To counteract the brain’s default settings, we must actively take charge of our mindset and mental fitness. Here are some strategies:

1. Set Clear Goals:

   – Define what happiness, career fulfilment, and life satisfaction look like for you.

   – Break down these goals into actionable steps.

2. Embrace Discomfort:

   – Recognise that growth often requires stepping out of your comfort zone.

   – View challenges as opportunities for development.

3. Develop Resilience:

   – Build mental resilience through mindfulness practices, such as meditation and deep breathing.

   – Cultivate a growth mindset, focusing on learning and improvement rather than perfection.

4. Seek Support:

   – Engage with coaches, mentors, or supportive communities and learn how to rewire your brain.

   – Share your journey and challenges with others to gain perspective and encouragement.

5. Prioritise Self-Care:

   – Ensure your basic needs are met to support higher-level functioning.

   – Incorporate activities that bring joy and relaxation into your routine.

   – Eat nutritious food – what is good for your heart is good for your brain

   – Plenty of quality sleep to give the brain the detoxing time it needs

6. Educate Yourself:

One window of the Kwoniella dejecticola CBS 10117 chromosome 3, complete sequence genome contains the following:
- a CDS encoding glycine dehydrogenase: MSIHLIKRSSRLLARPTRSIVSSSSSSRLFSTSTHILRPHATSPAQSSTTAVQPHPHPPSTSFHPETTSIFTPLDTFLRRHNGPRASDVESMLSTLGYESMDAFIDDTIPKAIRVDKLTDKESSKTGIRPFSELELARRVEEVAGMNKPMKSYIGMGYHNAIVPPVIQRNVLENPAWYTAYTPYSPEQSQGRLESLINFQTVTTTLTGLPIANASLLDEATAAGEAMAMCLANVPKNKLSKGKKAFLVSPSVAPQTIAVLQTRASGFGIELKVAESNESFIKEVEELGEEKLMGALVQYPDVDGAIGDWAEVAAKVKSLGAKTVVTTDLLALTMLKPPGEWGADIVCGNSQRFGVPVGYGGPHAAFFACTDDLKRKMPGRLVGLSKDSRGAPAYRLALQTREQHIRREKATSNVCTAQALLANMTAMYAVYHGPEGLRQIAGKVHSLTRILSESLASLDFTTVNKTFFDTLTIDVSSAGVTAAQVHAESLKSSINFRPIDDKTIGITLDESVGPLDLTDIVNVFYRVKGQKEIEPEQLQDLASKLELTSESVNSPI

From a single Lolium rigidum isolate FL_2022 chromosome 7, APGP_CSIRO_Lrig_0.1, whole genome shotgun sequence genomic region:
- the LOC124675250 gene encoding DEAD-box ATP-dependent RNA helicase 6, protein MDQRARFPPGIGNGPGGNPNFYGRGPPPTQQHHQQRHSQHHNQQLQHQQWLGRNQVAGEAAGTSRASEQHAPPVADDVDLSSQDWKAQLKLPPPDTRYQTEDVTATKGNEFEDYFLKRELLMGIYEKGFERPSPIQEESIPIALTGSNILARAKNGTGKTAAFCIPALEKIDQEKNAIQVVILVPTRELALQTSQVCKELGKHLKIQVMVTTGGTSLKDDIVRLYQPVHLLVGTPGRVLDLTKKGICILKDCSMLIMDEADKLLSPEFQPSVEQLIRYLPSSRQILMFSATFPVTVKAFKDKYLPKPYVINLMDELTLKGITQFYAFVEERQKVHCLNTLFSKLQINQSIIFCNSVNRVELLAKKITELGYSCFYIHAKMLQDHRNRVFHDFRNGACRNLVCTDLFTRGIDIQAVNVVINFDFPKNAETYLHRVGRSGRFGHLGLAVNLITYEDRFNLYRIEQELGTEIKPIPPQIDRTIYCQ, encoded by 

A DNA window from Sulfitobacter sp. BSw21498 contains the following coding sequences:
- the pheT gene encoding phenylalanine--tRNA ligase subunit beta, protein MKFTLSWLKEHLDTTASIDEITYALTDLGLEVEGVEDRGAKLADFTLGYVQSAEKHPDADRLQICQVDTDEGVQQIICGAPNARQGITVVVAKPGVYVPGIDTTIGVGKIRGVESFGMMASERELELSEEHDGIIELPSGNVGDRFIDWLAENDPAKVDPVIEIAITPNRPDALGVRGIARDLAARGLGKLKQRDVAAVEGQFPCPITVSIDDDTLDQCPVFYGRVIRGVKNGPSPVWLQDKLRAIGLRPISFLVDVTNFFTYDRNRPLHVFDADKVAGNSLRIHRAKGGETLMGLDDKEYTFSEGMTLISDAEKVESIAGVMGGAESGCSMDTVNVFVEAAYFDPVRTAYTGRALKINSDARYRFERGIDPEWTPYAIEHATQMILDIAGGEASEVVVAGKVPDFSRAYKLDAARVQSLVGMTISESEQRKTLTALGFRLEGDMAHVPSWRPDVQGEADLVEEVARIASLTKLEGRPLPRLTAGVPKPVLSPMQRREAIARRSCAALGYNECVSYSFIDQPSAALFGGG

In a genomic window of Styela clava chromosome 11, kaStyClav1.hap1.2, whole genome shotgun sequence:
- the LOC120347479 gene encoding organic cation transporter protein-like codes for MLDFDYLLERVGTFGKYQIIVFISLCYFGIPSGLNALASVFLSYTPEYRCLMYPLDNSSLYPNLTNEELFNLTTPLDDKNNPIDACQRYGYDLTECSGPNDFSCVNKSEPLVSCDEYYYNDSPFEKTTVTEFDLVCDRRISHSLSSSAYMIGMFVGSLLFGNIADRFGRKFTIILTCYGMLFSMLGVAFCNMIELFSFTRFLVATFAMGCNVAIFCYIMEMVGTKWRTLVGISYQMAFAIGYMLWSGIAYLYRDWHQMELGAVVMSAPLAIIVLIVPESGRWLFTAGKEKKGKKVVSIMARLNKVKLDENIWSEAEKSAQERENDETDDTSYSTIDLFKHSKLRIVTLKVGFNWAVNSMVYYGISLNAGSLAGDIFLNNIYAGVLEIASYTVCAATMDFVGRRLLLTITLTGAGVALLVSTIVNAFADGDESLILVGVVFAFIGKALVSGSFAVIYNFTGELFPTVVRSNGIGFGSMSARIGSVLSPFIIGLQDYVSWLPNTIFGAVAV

– Understand who you are, your values, and what drives you.

   – Learn how your brain works, including how your thinking and belief systems might sometimes hinder your progress.

   – Identify your strengths and the activities that make you come alive. By leveraging your strengths, you can navigate challenges more effectively and find greater satisfaction in your pursuits.

7. Incorporate Exercise and Outdoor Activities:

   – Regular exercise supports neuroplasticity, enhancing the brain’s ability to adapt and change.

   – Spend time outdoors, even if it’s as simple as going for a walk in nature. Enjoying peripheral vision can give the brain a sense of safety, which is when some of our best ideas can surface.

A Simplified Understanding

It’s important to note that this is an extremely simplified summary of complex theories from neuroscience, neuropsychology, and neurobiology. Researchers in these fields are constantly developing new theories and deepening our understanding of the brain and mind.

The information provided here is based on what we know so far and is intended to be user-friendly and applicable to everyday life. By implementing these insights, we can better navigate our personal and professional journeys.

Steering Towards Fulfilment

Understanding the brain’s natural tendencies helps us recognise why we might feel stuck or unfulfilled despite our best intentions. By consciously steering our actions and thoughts towards our desired outcomes, we can break free from the path of least resistance.

It’s about making deliberate choices that align with our aspirations and being proactive in shaping a life of happiness and fulfilment.

Taking charge of our mental fitness is not a one-time effort but a continuous journey. As we navigate through life’s challenges, we must remember that our brain’s primary goal is survival. It’s up to us to push beyond that, striving for a life rich in purpose, satisfaction, and joy.